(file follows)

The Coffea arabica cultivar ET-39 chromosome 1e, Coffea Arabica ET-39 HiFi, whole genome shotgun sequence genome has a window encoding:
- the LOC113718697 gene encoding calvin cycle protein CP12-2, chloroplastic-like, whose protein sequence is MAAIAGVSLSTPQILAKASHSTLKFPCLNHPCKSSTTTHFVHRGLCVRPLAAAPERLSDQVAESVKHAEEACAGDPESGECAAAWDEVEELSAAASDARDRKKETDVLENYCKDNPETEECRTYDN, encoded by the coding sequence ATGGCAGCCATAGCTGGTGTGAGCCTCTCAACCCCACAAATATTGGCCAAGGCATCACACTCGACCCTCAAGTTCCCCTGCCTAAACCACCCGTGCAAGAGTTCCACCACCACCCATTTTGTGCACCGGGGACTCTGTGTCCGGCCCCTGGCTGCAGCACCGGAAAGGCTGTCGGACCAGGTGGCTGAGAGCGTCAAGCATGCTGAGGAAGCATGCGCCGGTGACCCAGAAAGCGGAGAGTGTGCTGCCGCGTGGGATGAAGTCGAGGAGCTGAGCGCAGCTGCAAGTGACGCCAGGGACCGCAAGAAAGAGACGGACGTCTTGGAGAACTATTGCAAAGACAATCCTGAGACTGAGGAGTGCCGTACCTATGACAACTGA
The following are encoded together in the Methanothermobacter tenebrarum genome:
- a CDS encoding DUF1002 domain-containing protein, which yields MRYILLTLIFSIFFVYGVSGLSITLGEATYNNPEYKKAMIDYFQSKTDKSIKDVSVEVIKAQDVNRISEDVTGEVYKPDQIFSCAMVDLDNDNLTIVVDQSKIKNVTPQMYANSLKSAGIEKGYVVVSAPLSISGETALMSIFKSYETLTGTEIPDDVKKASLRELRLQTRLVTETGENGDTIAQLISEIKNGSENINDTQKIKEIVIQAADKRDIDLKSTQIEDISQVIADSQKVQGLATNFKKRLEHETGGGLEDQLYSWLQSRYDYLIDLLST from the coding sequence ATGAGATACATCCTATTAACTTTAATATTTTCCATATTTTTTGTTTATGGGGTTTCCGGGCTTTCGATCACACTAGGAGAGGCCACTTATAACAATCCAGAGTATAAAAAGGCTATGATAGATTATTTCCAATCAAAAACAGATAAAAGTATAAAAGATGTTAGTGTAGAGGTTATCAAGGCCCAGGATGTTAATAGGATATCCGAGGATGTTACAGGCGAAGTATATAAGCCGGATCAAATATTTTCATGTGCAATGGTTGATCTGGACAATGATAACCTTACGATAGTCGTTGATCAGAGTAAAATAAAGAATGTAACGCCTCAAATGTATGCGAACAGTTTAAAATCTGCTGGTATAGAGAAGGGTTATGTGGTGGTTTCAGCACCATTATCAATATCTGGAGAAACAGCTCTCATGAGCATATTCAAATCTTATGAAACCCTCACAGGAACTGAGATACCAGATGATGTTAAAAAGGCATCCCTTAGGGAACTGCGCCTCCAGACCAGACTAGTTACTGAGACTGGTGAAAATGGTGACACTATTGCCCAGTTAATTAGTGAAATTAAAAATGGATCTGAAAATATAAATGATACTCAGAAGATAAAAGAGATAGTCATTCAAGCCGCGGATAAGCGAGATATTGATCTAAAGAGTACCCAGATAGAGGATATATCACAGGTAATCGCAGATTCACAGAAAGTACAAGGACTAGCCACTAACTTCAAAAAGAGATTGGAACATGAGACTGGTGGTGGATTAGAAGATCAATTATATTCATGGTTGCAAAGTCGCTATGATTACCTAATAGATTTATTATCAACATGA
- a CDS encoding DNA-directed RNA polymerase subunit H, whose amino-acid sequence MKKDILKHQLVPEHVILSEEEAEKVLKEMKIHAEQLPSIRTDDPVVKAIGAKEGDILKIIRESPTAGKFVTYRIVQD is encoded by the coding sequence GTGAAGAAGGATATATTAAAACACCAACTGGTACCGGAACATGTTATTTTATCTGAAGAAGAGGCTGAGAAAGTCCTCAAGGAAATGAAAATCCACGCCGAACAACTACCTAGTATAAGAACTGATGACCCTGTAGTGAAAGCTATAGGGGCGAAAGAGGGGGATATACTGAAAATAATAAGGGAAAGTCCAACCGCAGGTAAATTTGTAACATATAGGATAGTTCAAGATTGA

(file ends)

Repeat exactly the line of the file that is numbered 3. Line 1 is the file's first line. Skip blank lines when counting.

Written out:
The following are encoded together in the Methanothermobacter tenebrarum genome: